Short Note on Soft Law as a Source of Public International Law
Non-binding legal instruments are generally considered non-binding agreements, but they offer great potential for transformation into «binding law» in the future. This «hardening» of soft law can occur in two different ways. One of them is when declarations, recommendations, etc. are the first step towards a contract-making process that refers to the principles already contained in non-binding legal instruments. Another possibility is that non-contractual agreements are supposed to have a direct impact on State practice, and to the extent that they are successful, they can lead to the creation of the common law. Soft law is a practical option for negotiations that might otherwise stagnate if legally binding commitments were sought at a time when, for political and/or economic reasons, it is not convenient for negotiating parties to make important commitments at any given time, but still want to negotiate something in good faith in the meantime. The generic term soft law encompasses a variety of instruments of different types and functions that make it very difficult to formulate it into a single formula. Its only common characteristic is that it is in written form, but the other characteristics are variable and negotiable and they form an «infinite variety». Thus, the term includes non-binding rules contained in treaties, non-binding or voluntary resolutions, recommendations, codes of conduct and standards. A good definition of soft law is difficult to find, as the term has been the subject of heated debate among those who deny the existence of such a right and those who regard it as a new quasi-source of international law, and those who study the concept often require authors to take a position or another.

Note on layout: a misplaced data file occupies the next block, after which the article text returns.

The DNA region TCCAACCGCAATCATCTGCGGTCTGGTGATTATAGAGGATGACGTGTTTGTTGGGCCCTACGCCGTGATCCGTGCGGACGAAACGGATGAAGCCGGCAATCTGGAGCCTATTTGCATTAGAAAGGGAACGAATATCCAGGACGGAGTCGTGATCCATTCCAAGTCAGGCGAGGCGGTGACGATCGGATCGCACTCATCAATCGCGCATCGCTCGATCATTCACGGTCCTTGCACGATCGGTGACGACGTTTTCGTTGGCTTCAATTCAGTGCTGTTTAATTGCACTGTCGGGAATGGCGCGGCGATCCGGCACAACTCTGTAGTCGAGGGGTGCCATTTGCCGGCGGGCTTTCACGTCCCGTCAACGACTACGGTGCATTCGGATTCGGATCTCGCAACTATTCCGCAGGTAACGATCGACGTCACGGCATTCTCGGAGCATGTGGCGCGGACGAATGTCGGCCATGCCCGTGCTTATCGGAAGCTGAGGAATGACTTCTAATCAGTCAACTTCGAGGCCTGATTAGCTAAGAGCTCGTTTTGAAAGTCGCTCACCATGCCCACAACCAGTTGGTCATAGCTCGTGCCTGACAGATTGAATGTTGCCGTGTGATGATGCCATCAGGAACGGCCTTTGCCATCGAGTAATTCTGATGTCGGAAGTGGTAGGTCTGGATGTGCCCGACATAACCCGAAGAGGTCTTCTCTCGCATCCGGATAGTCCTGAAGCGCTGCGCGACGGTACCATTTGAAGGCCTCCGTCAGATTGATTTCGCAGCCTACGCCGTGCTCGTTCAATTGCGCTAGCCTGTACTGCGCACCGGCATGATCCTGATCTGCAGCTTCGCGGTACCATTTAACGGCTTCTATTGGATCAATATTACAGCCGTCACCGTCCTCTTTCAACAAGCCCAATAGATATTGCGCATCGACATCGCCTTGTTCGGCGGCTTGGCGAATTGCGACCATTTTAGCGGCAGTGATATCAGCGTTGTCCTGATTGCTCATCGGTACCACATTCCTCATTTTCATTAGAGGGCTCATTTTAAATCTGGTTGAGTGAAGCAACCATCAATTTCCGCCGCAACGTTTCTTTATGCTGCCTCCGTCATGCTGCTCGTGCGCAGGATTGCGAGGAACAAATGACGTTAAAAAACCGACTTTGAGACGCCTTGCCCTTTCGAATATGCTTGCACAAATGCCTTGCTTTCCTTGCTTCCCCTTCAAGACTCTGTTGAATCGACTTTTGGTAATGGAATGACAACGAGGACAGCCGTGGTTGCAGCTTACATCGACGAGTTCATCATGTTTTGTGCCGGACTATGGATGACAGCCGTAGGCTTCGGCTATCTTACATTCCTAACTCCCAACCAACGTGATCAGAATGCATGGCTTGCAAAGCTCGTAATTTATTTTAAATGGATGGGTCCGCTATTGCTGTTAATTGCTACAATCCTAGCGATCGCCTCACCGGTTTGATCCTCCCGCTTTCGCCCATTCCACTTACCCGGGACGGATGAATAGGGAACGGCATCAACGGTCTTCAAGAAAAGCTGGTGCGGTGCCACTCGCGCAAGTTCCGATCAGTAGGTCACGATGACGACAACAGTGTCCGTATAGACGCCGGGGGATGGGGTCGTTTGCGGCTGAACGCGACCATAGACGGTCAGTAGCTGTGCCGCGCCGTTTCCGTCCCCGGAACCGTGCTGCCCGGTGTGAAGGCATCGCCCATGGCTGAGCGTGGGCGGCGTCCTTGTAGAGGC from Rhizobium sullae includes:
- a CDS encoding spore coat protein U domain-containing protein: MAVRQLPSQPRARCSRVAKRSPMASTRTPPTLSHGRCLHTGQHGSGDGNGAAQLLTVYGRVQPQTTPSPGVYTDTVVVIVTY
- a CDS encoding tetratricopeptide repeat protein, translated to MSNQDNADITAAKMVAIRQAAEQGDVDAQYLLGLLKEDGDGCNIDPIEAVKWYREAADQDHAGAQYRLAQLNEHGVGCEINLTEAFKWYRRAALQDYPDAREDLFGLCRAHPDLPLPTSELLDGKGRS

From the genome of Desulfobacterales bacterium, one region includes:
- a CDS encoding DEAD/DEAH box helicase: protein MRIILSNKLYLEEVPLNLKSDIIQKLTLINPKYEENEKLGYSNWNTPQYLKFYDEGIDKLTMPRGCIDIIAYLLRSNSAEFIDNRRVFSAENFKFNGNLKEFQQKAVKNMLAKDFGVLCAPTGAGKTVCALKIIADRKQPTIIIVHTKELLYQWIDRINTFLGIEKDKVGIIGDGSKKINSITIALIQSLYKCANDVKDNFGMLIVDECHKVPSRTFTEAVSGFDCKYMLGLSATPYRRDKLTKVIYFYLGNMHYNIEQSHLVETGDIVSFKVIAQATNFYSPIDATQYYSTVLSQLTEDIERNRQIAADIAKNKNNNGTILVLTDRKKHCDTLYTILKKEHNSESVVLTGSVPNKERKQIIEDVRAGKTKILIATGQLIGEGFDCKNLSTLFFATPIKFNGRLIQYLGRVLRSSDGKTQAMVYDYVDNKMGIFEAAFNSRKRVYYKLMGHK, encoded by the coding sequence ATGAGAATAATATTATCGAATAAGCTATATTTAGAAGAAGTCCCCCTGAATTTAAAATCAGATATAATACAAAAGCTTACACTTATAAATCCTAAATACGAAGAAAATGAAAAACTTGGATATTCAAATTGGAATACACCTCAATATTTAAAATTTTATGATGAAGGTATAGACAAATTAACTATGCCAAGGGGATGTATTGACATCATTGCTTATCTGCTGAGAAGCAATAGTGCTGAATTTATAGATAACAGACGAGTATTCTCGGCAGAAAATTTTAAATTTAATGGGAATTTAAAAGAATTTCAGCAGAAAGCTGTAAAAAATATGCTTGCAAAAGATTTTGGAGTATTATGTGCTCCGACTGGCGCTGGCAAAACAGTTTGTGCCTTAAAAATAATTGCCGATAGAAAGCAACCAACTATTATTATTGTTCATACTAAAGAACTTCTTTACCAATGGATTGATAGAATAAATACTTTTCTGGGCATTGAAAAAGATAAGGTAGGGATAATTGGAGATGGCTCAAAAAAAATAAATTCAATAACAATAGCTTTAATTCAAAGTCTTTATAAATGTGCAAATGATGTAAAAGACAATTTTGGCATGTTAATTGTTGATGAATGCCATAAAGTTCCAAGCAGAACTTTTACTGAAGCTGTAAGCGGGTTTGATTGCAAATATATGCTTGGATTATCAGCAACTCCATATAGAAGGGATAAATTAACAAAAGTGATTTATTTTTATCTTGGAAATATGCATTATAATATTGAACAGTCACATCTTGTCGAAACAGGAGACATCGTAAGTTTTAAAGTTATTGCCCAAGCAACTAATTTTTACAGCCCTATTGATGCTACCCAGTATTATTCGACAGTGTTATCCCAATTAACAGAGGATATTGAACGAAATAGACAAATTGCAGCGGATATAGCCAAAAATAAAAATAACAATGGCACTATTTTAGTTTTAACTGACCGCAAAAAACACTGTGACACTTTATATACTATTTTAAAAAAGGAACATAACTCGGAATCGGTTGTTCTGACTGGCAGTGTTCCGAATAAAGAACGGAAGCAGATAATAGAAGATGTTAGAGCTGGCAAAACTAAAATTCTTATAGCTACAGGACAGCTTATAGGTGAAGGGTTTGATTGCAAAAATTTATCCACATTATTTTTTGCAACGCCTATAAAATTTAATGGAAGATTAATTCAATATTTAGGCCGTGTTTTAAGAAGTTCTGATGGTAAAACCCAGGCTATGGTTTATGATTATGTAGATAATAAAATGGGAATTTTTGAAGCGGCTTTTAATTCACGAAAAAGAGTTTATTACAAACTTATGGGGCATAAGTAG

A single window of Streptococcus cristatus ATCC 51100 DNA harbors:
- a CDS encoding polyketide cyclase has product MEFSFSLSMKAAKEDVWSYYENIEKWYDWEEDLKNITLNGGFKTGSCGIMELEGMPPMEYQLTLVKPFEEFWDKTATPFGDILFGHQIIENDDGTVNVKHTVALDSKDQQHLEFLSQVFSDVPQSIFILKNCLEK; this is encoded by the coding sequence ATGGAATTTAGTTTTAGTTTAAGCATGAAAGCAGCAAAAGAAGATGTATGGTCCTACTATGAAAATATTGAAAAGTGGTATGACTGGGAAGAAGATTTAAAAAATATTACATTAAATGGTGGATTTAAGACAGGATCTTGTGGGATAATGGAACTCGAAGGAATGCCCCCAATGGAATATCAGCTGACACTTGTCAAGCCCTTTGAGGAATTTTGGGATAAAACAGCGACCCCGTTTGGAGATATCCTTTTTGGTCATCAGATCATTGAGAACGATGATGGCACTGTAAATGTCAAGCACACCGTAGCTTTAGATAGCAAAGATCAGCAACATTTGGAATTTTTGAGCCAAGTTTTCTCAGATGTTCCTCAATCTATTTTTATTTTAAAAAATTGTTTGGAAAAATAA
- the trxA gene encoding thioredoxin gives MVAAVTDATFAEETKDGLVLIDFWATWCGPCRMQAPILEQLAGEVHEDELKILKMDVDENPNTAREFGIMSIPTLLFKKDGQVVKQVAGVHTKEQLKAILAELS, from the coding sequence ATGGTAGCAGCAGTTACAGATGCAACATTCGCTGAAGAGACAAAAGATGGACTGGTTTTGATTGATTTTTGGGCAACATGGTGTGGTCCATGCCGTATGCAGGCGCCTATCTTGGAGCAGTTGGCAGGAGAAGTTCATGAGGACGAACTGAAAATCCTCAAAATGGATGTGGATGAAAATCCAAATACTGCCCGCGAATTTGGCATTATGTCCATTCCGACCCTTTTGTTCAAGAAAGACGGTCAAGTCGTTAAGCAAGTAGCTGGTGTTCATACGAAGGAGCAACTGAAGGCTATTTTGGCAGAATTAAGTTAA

In short, it can be defined as «prescriptive provisions contained in non-binding texts» (Shelton 2000, p. 292; cited under General Overviews). It also covers weak provisions in international agreements that do not entail obligations. Soft law emerged at a time when positivist theories were forced to deal with the regulation of new legal issues that were part of the Domain reserve. Since then, the Academy has revisited the sources of international law, considering soft law as a source that challenges the canonical foundation of international law, thus breaking the ideal of hard legalization and introducing varying degrees of normative intensity. Soft law has given rise to doctrinal debates on the difference between soft law and hard law, based on positions taken on the basis of the foundations or sources of international law or the legislative process. Some authors rely on a binary distinction between legal and non-legal rules, while others choose the idea of graduated normativity or continuum or the existence of a penumbra in which soft law has its essence. Non-binding legal instruments can even be adopted by new actors involved in informal international law processes with varying degrees of authority, such as the world`s new unrecognized legislators. Soft law also has various functions that include the emergence of law and the interpretation and adaptation of hard law, and it is reflected in the delegation of delegated functions to international bodies responsible for the development of international law. Softness has even found its way into legal institutions and international organizations, endowing them with soft responsibilities and flexible instruments of monitoring and enforcement. Given these comments, and despite its criticisms, soft law is here to stay.